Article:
[Ed. Note: The following was created by our resident Neatoramanaut Alex Zavatone. He'll be contributing posts soon, and this is actually his first submission. Zav is preparing for another trip to Africa, so he asked me to post for him this time.]
Last March (2009), when I was up near Angola doing nice things for a high school, I remembered noticing a sign earlier that day when I was driving past Grootfontein, Namibia. It simply said "Meteorite." Now, the road from Grootfontein up to Rundu, Namibia (near where the school was) is a somewhat straight and uneventful 170 odd miles, and I thought if time were on my side, I'd try to make it back down and see what that meteorite was all about.
Leaving right before dawn, I was able to make it up through all the small towns, get to the Leevi-Hakusembi school, give a nice little speech for the kids, hand over some computers, show the students some hand made solar panels and make it back down on towards Grootfontein by lunch. The funny thing here is that after two hours of driving, when you see a sign by the Mururani cattle gate that says "Grootfontein District", that means you are still about seventy five miles away from Groot.
What is absolutely, mindbogglingly lovely is that the town of Grootfontein appears within a mountain range that appears to pop out of nowhere in the Grootfontein/Tsumeb/Otavi triangle. Hoba is in the middle of the beautiful Otjihaenene valley, where you can see the occasional baboon up on the side of a ledge. Being in the middle of a valley inspires the question of "Waaait, did a meteorite cause this mountain range?" Though that would be very cool, the magic 8 ball sadly says "Signs point to no." In this area, the air is clean, the clouds are low and the sunsets just melt the brain.
As soon as I got within a few miles of Grootfontein, I could tell the weather was going to try to ruin my day. One of those African downpours was looming up ahead, and my Garmin didn't feel like loading the proper map for the continent we were in.
Turning off the main highway, the path to Hoba is all off-road and at that time, the rain, lack of signs and a dysfunctional Garmin were making things interesting. Sort of like a treasure hunt in a mini mountain range in the late afternoon. The trick here is that I had a strict time limit. In these parts of Africa you do not drive at night. In addition to all kinds of animals roaming about, there are very large trucks that will squash you flat if you happen to make a little mistake. Luckily, the rain let up and I stopped and met a nice farmer who told me that I had passed the turnoff to Hoba five kilometers (3.1 miles) back. At this point, I was getting nervous but turned around and had a much better idea of where Hoba was.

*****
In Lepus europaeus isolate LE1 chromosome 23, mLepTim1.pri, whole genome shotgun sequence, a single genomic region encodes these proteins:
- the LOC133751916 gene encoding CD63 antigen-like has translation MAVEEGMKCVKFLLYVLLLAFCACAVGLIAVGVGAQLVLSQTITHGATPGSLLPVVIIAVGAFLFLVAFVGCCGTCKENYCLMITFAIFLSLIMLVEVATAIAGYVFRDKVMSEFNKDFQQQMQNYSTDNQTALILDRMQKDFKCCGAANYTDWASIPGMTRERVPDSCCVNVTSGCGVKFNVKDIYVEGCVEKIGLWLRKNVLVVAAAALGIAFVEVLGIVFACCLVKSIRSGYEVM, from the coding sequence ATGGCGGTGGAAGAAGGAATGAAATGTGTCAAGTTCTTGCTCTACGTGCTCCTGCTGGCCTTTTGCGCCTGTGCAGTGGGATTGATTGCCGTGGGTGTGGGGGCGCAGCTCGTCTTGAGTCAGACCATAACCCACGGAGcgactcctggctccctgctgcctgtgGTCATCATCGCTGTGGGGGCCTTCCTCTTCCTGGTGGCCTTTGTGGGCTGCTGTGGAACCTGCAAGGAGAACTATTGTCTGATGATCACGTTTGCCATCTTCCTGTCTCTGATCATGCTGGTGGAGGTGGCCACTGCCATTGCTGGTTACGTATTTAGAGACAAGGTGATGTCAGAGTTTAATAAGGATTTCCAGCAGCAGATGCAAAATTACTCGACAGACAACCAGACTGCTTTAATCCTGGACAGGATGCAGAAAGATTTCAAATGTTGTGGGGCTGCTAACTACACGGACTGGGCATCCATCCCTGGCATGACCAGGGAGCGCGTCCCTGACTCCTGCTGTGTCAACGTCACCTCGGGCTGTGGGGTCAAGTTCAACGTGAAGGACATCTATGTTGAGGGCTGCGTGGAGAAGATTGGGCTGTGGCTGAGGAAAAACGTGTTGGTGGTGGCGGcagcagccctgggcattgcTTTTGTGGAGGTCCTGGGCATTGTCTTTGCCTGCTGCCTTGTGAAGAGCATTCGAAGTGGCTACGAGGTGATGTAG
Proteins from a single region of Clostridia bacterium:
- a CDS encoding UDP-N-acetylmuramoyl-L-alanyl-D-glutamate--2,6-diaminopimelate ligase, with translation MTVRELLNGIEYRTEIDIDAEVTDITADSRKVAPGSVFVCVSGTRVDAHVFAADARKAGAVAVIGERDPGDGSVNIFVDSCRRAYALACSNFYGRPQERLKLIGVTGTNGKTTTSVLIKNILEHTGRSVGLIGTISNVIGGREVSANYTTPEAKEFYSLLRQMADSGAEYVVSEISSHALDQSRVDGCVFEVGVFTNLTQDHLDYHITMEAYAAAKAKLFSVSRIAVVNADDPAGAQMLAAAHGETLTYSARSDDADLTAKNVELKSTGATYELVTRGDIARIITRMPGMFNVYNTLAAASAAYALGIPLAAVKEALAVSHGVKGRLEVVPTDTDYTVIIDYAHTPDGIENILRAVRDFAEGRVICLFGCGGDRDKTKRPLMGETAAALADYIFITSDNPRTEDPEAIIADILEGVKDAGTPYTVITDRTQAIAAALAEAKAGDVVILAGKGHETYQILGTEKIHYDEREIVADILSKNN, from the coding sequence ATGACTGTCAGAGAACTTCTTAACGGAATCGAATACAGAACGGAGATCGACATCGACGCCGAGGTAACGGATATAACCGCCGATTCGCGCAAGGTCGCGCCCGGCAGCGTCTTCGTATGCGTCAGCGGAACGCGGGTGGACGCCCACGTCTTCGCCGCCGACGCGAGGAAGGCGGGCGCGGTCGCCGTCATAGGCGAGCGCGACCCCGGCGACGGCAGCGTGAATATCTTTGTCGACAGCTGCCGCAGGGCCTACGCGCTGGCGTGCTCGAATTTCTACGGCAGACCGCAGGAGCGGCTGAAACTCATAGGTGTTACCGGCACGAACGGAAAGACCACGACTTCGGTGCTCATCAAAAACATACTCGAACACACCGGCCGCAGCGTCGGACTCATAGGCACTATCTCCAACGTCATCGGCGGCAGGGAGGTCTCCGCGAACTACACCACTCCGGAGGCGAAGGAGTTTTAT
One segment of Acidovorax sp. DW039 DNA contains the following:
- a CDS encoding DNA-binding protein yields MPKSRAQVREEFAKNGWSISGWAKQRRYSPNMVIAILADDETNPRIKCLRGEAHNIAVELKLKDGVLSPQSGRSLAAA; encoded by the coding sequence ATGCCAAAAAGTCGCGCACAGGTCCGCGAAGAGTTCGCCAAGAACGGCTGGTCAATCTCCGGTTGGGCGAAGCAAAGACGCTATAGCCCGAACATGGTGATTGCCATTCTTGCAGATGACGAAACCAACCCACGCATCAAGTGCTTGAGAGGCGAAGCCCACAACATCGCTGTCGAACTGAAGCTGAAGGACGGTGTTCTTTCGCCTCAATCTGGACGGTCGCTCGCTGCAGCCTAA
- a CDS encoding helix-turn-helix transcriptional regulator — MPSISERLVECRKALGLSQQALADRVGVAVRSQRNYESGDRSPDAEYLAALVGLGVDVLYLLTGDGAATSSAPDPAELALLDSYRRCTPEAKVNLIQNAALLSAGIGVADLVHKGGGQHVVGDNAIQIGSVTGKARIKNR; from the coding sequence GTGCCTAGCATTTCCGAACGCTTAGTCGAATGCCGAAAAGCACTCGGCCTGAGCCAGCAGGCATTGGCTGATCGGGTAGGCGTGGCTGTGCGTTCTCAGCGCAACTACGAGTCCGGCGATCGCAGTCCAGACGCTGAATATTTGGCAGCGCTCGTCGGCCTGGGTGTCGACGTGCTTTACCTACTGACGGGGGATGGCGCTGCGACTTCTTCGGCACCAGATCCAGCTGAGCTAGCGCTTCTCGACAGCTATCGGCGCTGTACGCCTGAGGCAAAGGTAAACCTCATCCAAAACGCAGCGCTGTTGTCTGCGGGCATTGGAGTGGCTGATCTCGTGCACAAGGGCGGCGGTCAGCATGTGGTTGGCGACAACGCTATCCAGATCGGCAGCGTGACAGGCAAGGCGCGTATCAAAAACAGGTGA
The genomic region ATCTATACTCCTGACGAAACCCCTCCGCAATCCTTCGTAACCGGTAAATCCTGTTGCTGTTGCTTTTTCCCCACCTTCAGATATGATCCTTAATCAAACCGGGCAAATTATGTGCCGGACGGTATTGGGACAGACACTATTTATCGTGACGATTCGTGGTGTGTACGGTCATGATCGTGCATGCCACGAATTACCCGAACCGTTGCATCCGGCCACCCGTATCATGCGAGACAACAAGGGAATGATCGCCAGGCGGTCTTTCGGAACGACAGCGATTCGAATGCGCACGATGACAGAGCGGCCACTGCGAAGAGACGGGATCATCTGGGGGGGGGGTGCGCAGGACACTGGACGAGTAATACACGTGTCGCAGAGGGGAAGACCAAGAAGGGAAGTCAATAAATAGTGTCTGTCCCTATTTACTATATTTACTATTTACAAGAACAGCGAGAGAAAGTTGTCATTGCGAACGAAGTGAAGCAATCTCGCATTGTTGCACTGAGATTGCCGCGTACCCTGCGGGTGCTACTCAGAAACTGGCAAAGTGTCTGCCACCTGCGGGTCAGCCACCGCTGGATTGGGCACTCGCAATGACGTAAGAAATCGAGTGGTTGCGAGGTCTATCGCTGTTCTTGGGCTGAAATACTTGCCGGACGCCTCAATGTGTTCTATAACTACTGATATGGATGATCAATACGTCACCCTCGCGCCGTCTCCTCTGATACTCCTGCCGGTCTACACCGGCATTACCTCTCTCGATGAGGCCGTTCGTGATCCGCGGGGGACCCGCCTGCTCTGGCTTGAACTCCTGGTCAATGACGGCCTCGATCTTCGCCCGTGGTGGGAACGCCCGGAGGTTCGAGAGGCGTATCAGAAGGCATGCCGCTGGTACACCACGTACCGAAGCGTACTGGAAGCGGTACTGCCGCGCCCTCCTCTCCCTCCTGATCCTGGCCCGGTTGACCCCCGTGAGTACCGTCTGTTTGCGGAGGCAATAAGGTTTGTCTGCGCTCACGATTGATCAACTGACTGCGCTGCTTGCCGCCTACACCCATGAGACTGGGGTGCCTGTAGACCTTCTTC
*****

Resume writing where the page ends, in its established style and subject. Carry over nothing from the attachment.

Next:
Two left-hand turns and two miles later, I finally rolled up to Hoba. After a short walk, the largest meteorite I had ever seen was in front of me.
Now, I don't know if this appears impressive to you, but this chunk of rock is nine feet across easy. It's 60 tons of iron and nickel, is the largest intact meteorite known on this earth and was only discovered in 1920. It is reported to have landed about 80,000 years ago and at 60 tons, I'm pretty sure nothing is going to move it for quite some time. I even tried lifting it just to check. The close-ups clearly show how part of it burned on its way through the atmosphere - and even with all the exposure to the elements, this thing is not going to rust away any time soon.
Even though I would have loved to stay longer, with the sun getting ready to set, and with the Toyota pointed back to town, I was able to catch a truly stunning sunset as I left Grootfontein and headed off to the Camel Inn Bar in Otavi for a well-deserved steak and beer.
Many thanks to my noble steed.
(All photos, Alex Zavatone, 2009. All rights reserved, etc, etc.)